Eric Garner

The tragic death of Eric Garner provides an important lesson about the consequences of illegitimate laws.

To review the essential facts surrounding Garner’s death: On July 17, 2014, Garner came into conflict with New York City police because he had been selling individual cigarettes on the black market and thus avoiding payment of taxes on them to the city government. When police tried to apprehend Garner for this “offense,” he resisted, and one of the officers employed what some allege was a chokehold on Garner, who repeatedly said “I can’t breathe” while the officer (along with a few other officers) held him facedown on the sidewalk. After Garner reportedly stopped moving, the police called an ambulance, and Garner reportedly died of a heart attack on the way to the hospital. On December 3, a grand jury declined to bring the officer in question to trial on any charge, sparking public outcry.

This incident highlights an important truth that everyone who cares about individual rights and liberty must come to see: Government ultimately enforces laws by the threat or use of physical force. This is one reason it is so vital that lawmakers pass only laws that protect individual rights by banning the use of physical force, fraud, and the like—and that they repeal all laws that forbid peaceful activities. When a law against a perfectly peaceful, non-rights-violating activity such as selling cigarettes is passed, it will be enforced with physical force. And, as Garner’s death shows, such force can be fatal.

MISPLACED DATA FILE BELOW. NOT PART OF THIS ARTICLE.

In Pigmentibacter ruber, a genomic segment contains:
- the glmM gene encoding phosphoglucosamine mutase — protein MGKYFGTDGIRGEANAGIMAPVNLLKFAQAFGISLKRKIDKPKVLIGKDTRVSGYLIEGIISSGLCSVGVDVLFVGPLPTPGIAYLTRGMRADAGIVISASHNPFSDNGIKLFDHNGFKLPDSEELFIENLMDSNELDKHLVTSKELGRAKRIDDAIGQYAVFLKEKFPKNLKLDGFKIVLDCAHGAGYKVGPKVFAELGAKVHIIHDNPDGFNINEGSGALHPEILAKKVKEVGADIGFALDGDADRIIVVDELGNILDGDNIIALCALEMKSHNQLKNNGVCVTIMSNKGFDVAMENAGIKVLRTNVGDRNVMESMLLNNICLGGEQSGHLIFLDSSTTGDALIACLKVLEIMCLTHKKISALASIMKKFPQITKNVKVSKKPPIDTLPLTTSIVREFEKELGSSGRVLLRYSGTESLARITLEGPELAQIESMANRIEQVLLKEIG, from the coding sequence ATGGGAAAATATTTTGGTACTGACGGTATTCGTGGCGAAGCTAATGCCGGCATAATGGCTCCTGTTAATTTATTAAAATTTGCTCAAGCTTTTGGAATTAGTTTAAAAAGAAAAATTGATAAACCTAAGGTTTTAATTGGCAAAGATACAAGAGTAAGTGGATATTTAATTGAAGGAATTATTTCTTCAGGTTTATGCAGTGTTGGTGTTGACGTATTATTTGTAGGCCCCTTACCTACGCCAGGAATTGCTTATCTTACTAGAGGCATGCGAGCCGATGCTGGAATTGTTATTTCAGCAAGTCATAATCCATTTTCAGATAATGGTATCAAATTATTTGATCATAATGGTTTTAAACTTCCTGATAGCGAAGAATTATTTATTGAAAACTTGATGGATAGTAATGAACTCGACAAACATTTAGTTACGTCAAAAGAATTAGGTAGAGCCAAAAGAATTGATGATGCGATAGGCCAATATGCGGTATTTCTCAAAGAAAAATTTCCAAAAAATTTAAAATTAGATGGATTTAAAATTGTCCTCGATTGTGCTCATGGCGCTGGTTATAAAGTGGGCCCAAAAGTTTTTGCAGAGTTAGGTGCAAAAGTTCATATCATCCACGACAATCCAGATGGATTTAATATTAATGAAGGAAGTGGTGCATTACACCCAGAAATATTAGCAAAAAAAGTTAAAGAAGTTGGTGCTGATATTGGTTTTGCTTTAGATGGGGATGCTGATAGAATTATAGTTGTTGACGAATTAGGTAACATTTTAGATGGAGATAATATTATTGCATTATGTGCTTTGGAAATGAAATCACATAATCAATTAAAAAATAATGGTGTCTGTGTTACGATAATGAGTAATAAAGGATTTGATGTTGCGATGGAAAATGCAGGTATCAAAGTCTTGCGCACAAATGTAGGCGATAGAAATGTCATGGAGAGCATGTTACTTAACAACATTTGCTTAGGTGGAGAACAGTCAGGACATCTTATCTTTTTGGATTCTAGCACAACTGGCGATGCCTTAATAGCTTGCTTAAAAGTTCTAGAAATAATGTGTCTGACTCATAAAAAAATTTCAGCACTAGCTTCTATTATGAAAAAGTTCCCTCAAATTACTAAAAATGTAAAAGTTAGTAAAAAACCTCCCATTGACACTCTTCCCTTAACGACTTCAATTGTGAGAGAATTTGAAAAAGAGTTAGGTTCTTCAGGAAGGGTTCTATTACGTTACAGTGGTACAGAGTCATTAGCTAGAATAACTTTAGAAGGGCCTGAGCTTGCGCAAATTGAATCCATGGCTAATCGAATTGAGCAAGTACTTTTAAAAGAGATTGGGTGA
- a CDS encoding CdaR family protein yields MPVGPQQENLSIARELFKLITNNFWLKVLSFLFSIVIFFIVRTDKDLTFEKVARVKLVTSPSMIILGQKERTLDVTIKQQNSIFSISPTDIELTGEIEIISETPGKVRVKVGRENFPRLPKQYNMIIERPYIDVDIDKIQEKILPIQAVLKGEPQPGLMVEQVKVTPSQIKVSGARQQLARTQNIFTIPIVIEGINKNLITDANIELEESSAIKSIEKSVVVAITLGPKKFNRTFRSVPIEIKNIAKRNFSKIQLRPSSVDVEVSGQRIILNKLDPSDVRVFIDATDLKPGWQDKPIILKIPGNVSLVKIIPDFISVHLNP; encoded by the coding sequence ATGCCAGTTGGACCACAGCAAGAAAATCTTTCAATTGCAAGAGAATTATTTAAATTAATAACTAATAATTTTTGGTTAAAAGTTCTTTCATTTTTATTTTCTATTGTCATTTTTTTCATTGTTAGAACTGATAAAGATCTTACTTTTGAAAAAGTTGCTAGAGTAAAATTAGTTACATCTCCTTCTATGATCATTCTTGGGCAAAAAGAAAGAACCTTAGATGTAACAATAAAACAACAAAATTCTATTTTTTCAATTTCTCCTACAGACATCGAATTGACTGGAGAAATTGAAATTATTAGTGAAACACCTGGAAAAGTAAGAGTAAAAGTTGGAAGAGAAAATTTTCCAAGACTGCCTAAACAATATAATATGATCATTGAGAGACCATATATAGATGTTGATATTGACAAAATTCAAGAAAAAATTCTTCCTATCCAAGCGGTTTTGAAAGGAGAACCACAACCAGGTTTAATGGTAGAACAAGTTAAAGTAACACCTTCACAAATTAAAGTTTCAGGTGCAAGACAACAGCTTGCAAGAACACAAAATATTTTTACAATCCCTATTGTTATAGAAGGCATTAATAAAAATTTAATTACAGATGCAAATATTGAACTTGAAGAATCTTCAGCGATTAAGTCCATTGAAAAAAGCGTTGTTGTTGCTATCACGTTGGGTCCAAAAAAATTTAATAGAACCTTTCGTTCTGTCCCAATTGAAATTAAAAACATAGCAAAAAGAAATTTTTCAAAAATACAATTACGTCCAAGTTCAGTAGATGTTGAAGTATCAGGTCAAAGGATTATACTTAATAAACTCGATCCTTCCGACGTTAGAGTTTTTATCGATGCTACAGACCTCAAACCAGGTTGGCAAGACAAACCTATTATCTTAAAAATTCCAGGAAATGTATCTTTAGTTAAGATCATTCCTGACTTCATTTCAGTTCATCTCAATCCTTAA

Fortunately, journalists, law professors, and intellectuals are increasingly recognizing this fact. Here are a few instances from recent days.

Radley Balko writes for the Washington Post:

Every law, no matter how seemingly innocuous, is enforced with the threat of violence: If you fail to follow it, the state is saying it reserves the right to use violence to force you to comply and/or force you to submit to a penalty for violating the law. Every law passed also creates more opportunities for interaction with police officers, the people entrusted to use the violence necessary to enforce the laws.

Yale law professor Stephen Carter explains in Bloomberg View: “Every new law requires enforcement; every act of enforcement includes the possibility of violence.” In the Washington Post, George Mason University law professor Ilya Somin quotes Carter, warning, “Don’t support laws you aren’t willing to kill to enforce.” And, in National Review, Jonah Goldberg sums up the point thusly:

The state is about violence. You can talk all day about how “government is just another word for those things we do together,” but what makes government work is force, not hugs.

Government is force. And laws invariably are enforced with force.

Although Garner was breaking a law by selling cigarettes on the black market, he was not violating anyone’s rights by doing so. The law he broke was an illegitimate law, and the existence and enforcement of that law is why he is dead.

It is long past time for federal, state, and municipal governments to repeal laws that forbid peaceful, non-rights-violating activities. Countless people have been imprisoned or killed because of such laws, and countless more will be imprisoned or killed as long as such laws remain on the books.


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